By Carol Schubert, Full-Time Professor, Purdue Global School of Business and Information Technology
In the midst of a golden age of technology and innovation, from electric cars to new techniques for extracting shale gas and oil, great businesses are changing the way we live. With such success and influence, companies have a responsibility to examine just how they conduct business. From environmental impact to social good, the concept of corporate social responsibility (CSR) has been with us long enough to become a cliché, frequently paid lip service but seldom resulting in real change. Yet many committed companies today are making a difference, and discovering that the right CSR programs are also good business.
CSR as Innovation Engine
Early last decade, Coca Cola, one of the world’s most recognized brands, committed to conserving water, a tough challenge considering that water is the main ingredient in many of its products. So what did employees and Coca Cola’s partners do? They got analytical and creative—the formula for innovation. First, Coca Cola closely monitored its water efficiency, then used that data to tweak its processes. The result: a significant reduction of its water use ratio—the amount of water used per liter of product. Then the company started to get creative, recycling wastewater to reduce impact and improve water quality. Win-win.
Even better, since 2001, this same company has cut water usage by more than a fifth, and it has also launched local recycling and water replenishment programs, benefiting an estimated 1.6 million people worldwide (particularly in developing nations). Starting with a clear but ambitious goal, Coca Cola delivered social good and fostered an innovative mindset that has made it a better, more sustainable business for the long term.
Great and Good Products
Take Ben and Jerry’s—loyal customers pay more for its ice cream not just because it’s a great product, but because the brand identity is inextricably linked to social responsibility. Ben and Jerry’s commitment to social causes has built deep and lasting customer loyalty. Another example is the Safeway grocery chain in California. Almost all of the retail giant’s more than 1,700 stores feature a section that offers only locally grown produce. Sure, those fruits and vegetables are more expensive, but consumers who can connect a bunch of asparagus with a farmer in their own community have a much more powerful shopping—and brand—experience. All the while Safeway is helping to create a better environment and boosting the local economy.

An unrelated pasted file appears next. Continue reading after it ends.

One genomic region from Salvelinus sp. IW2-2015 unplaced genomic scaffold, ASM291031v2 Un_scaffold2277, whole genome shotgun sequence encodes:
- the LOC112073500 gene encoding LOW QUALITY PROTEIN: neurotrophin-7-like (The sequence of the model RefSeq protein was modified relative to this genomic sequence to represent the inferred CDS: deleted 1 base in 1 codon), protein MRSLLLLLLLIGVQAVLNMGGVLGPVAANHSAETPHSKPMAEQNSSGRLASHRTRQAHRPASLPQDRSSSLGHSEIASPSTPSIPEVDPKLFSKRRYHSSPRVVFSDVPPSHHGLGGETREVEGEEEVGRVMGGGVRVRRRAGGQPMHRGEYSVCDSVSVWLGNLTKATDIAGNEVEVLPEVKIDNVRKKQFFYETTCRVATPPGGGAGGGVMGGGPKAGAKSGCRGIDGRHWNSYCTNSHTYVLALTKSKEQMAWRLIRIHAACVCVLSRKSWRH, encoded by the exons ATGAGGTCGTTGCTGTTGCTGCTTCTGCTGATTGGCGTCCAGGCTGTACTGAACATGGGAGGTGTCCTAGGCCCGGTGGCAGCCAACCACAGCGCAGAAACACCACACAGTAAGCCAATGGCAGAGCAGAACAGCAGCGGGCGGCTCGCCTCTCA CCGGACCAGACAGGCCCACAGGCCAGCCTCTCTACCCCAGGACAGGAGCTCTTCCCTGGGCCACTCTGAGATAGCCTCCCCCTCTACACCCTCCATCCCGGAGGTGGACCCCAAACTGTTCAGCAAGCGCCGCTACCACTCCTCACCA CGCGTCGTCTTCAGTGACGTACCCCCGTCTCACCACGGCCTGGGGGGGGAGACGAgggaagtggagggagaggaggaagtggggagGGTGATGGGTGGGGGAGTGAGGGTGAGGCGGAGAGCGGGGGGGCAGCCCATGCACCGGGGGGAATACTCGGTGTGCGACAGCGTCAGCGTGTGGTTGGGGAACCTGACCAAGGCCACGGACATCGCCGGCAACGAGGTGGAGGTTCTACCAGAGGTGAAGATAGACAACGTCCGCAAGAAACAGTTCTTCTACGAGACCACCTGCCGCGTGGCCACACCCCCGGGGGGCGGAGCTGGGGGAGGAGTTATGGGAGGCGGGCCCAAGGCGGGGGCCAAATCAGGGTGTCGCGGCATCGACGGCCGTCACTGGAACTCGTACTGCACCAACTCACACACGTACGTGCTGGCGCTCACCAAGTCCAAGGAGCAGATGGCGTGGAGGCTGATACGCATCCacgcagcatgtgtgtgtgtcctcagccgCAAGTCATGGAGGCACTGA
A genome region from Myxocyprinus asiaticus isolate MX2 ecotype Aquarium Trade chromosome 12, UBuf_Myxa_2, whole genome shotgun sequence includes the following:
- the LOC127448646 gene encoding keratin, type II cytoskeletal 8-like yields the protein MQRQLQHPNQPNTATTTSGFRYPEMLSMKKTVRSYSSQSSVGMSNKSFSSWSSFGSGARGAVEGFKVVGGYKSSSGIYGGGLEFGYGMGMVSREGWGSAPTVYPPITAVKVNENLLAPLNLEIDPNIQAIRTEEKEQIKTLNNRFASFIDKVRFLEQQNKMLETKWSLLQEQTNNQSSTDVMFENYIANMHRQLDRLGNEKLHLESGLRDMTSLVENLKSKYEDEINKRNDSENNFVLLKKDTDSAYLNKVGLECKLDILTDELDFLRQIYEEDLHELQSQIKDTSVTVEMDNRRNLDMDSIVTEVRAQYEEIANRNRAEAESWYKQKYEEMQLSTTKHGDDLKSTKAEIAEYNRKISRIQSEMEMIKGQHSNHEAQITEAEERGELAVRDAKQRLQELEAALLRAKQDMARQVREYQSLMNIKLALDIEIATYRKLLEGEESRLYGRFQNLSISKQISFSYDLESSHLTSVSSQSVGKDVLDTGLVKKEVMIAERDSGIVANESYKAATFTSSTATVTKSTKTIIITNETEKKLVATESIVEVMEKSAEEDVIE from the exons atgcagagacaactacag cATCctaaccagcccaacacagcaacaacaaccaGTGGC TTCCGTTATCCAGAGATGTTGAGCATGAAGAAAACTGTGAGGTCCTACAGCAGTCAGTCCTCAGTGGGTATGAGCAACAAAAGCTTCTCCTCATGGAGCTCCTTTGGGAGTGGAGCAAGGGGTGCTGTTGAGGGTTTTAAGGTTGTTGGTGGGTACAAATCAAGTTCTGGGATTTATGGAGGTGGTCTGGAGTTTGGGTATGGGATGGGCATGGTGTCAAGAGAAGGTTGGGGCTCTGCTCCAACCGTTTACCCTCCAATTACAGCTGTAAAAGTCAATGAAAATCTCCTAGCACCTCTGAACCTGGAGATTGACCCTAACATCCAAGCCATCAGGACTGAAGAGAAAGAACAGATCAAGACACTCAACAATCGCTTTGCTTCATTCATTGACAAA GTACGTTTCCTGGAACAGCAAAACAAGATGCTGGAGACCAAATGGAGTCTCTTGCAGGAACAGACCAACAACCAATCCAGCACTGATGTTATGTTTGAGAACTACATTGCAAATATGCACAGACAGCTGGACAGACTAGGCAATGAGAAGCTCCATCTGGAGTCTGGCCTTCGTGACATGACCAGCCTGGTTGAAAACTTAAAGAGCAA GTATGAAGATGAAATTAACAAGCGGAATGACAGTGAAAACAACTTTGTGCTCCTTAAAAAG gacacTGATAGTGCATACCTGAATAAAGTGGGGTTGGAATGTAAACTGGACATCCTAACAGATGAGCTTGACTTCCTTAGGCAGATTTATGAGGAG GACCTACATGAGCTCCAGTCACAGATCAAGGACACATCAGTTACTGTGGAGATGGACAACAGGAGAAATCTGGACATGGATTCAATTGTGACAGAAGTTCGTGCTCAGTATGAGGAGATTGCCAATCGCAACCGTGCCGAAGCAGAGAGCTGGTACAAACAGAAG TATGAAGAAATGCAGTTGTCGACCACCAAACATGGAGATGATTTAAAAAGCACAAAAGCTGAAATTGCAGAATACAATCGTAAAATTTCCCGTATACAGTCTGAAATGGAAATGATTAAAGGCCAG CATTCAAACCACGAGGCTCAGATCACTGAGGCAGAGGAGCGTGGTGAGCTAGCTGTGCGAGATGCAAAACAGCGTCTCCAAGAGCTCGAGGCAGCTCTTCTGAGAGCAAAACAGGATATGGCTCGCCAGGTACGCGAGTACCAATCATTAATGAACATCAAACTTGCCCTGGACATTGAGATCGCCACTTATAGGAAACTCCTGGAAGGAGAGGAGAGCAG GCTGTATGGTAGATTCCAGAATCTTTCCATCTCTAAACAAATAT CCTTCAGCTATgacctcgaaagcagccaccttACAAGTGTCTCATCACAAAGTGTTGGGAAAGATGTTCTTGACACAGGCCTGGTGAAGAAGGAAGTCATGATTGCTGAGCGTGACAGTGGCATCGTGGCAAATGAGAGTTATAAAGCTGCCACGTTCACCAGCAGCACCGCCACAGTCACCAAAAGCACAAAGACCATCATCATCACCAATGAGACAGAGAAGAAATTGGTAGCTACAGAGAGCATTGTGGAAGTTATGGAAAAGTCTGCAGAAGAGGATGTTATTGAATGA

CSR and Corporate DNA
We have all heard it again and again. Employees today want to feel the company they work for is more than just a bottom-line driven, soulless organization. They want engagement, mission, and satisfaction—in other words, a positive, reaffirming corporate culture. CSR is an essential part of that.
At Purdue Global, for instance, we have a company-wide volunteer day. Yes, we want to build teams and spirit, but also to encourage our employees to take action when it comes to the environment at work and in life. Most major companies have comparable employee-led affinity groups for a variety of causes, such as diversity and inclusion, and these programs make it possible to use CSR as a tool to weave environmental and social good into a company’s DNA. And that is at the heart of building a great culture. CSR must be aligned with a company’s overall mission.
I learned this lesson years ago before I became a full-time professor in Purdue Global’s graduate business program. Back then, I owned and operated three veterinary hospitals. At one hospital, we had a project where we rehabbed local birds that had been maimed (all too often they flew into windmills). This rehab project fit the mission of our hospital beautifully. Was it all about the bottom line? No, to the short-sighted observer simply measuring the resources used to help those birds, it would appear to make us less profitable. However, the goodwill we built with our clients and employees, in addition to the connections we made with local media, families, and schools, paid dividends in the long term.
All of these elements—innovation, good products, great and authentic workplace culture—tie together to make one simple point: good CSR isn’t optional today. It’s part and parcel of a successful organization. What’s more, these initiatives give more meaning to life in general. I don’t see a big separation between work and personal time—I believe a job is a reflection of who you are and what you stand for. We are at a transformative stage in which businesses must mold themselves to survive in the digital age. The companies that meet higher order needs in their CSR strategies will not only make a difference for the future—environmentally and socially—but will drive increased satisfaction for employees, customers, and shareholders alike. Now that’s what I call good business.
Carol Schubert is an adjunct professor at the School of Business and Information Technology at Purdue Global. The views expressed in this article are solely those of the author and do not represent the view of Purdue Global.
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